I should probably confess at the outset that I have not read any of the Harry Potter books. However, it is virtually impossible to function in this culture without being exposed to some of the ideas in those books. So if I am factually mistaken, I will be glad to be corrected.

For me, the question is not whether the Harry Potter books use language which may have roots in the occult somewhere, because if we look hard enough, we will find language in anything that has its roots somewhere in the occult. I don’t care so much about arcane symbolism. What I am concerned about is what the typical reader will get from the books. What message, true or false, is being peddled?

The problem I have with Harry Potter, as I understand the phenomenon, is that Harry is essentially a “good witch.” Yes, I know the term for a male is “warlock.” The problem is that both Harry and his adversaries use the same force. Some use it for good, and some use it for bad, but it is supernatural power used by humans for their own ends.

The Star Wars franchise is frankly quite similar. There, an elite group known as the Jedi are trained in the use of The Force. The Force is also supernatural power, which can be used for good or for bad. Darth Vader famously suggests that Luke Skywalker should try “the dark side” of The Force. In both of these, supernatural power is available to be used by trained individuals, for good or for bad.

First of all, this is a kind of dualism: the belief that there are two equal powers continually contesting for supremacy–the light and the dark, the good and the bad, the ying and the yang. The problem with dualism is that it raises the devil to God’s level; they’re equal.

But that is not true. There are two powers, but they are far from equal. The struggle will not go on forever. It will end. God, good, will triumph…

The second difficulty, as I see it, with Harry Potter and Star Wars is that they send a clear message to the reader that one’s enemies can be vanquished, and good prevail, if one learns to use supernatural power. In other words, it’s an open invitation to seek that power.

In The Lord of the Rings there are definitely two forces, but they are not equal. Gandalf makes it clear that he is a servant, not a master, of the secret fire. He can only use it in harmony with its positive purposes.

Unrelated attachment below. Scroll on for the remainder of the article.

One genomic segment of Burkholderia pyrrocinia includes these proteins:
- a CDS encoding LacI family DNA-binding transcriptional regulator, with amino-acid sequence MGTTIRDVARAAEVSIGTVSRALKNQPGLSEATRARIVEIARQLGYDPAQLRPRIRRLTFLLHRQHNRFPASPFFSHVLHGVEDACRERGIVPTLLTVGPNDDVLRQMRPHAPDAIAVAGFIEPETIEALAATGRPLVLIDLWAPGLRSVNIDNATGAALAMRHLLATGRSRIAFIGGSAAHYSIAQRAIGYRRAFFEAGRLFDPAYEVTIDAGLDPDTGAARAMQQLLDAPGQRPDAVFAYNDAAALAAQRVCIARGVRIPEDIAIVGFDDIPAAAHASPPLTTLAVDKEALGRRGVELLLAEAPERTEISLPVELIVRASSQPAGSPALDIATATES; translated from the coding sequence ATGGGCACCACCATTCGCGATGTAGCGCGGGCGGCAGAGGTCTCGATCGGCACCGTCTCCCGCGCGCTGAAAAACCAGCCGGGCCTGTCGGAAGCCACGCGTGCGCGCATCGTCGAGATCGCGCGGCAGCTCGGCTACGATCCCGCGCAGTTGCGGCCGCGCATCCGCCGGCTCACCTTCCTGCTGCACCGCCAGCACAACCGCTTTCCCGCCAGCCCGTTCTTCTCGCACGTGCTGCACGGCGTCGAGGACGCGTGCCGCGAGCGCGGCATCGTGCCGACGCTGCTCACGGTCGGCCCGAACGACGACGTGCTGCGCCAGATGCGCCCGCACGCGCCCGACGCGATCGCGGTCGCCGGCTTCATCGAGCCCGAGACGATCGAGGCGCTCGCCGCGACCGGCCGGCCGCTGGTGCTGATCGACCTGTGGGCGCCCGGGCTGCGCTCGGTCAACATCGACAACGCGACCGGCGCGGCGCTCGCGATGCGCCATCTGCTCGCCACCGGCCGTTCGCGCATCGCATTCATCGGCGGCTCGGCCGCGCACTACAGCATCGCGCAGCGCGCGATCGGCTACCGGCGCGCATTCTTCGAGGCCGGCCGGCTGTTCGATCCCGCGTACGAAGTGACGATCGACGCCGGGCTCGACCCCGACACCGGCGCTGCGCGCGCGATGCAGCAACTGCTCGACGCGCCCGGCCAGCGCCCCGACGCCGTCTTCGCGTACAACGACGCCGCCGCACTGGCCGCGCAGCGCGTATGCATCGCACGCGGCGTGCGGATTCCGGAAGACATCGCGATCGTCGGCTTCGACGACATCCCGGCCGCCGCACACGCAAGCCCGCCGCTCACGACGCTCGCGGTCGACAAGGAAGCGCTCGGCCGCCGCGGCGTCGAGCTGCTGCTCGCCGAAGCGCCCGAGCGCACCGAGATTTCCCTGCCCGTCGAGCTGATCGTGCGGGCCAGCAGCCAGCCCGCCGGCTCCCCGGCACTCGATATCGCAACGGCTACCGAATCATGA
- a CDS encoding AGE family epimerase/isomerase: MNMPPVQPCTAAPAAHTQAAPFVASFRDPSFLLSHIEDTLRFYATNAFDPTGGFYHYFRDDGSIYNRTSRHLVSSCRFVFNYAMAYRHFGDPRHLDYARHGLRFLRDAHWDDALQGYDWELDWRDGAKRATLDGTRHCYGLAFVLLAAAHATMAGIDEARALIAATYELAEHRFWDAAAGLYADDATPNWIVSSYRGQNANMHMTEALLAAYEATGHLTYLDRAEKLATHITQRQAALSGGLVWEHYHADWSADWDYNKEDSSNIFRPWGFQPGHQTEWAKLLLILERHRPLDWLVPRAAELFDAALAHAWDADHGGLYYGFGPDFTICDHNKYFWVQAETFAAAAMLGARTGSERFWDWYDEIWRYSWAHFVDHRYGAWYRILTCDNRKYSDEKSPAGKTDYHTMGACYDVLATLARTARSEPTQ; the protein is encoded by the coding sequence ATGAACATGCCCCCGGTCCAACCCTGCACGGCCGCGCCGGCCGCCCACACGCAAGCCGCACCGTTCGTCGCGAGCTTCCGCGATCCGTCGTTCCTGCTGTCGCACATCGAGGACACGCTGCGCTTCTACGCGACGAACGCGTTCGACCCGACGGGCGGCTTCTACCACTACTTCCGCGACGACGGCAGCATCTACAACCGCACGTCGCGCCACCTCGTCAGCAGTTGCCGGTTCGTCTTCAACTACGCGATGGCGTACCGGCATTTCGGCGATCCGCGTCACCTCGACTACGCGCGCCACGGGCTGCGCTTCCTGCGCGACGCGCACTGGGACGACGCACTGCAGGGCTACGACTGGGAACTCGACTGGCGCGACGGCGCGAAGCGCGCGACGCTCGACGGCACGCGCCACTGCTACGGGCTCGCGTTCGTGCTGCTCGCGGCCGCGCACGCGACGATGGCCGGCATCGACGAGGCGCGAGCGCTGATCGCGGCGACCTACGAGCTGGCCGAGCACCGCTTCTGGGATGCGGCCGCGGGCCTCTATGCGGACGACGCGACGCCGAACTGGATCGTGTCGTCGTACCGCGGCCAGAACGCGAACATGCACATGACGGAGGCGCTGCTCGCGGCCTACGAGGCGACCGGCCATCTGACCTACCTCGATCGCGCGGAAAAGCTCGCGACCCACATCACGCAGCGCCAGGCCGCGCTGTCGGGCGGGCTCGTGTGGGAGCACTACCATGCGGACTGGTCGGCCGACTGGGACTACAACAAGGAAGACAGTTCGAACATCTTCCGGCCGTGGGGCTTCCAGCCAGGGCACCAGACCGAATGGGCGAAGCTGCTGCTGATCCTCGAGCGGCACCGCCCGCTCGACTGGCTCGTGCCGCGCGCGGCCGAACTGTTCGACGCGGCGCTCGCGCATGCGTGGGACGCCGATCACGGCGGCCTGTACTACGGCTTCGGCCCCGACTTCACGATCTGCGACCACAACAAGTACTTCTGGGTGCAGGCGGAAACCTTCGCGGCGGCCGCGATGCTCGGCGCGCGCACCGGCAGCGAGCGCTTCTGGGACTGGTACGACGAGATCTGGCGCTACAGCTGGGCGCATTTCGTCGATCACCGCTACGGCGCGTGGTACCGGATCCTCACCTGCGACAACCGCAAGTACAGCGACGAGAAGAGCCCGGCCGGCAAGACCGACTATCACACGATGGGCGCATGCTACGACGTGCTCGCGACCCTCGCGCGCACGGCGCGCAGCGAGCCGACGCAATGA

By contrast, the dark power of the rings is thoroughly manipulative and evil. No one can harness or control the power of the rings. On the contrary, they control whoever thinks to possess them. Frodo’s body and spirit both suffer from the mere fact that he carries the ring. And when he foolishly attempts to use the power of the ring, it backfires badly.

Both Gandalf and Galadriel refuse the temptation of the ring, realizing that though their motivations would be good, the results would still be, in Gandalf’s words, “great evil.”

No one reading The Lord of the Rings trilogy would come away thinking that they could experiment with evil and escape harm. As has been mentioned with Frodo, even to be in its presence is damaging.

This message is repeated over and over. Those who think to use the ring for good are destroyed by it.

Another message, perhaps just as important, is that even the smallest individual can make a great difference. And the story never allows cutting moral corners.

Early on, Frodo expresses a desire that Gollum should have been killed. Gandalf cautions him about such notions. And in the end–spoiler alert–killing Gollum would almost certainly have resulted in the corruption of Frodo. Gollum, even though proven to be unreservedly evil, prevents Frodo from making a fatal mistake–keeping the ring for himself.

In the Chronicles of Narnia, while Aslan, the Christ-figure, has powers, they are part of something called the “Deep Magic,” which he will not act contrary to. Whatever powers he gives to anyone–Peter’s sword–must also be used in accord with Aslan’s will.

Whenever any of the protagonists is tempted to use any power strictly for themselves, it ends badly. There are many, many more differences, some of which I will get to next time.

But the base line is this: I believe Harry Potter and Star Wars tempt the reader/viewer to dabble in the supernatural to their own advantage. The Lord of The Rings and The Chronicles of Narnia teach that indulging in such temptations is likely to be disastrous. That alone would make me shun the former and not the latter. But there is more.

Agree, disagree, but we will face such evaluations increasingly. As I mentioned in an earlier blog, people aren’t immune from the culture around them. We need stories, and we will have them. So it is imperative that we learn to distinguish between that which aids us in our Christian journey and that which harms us.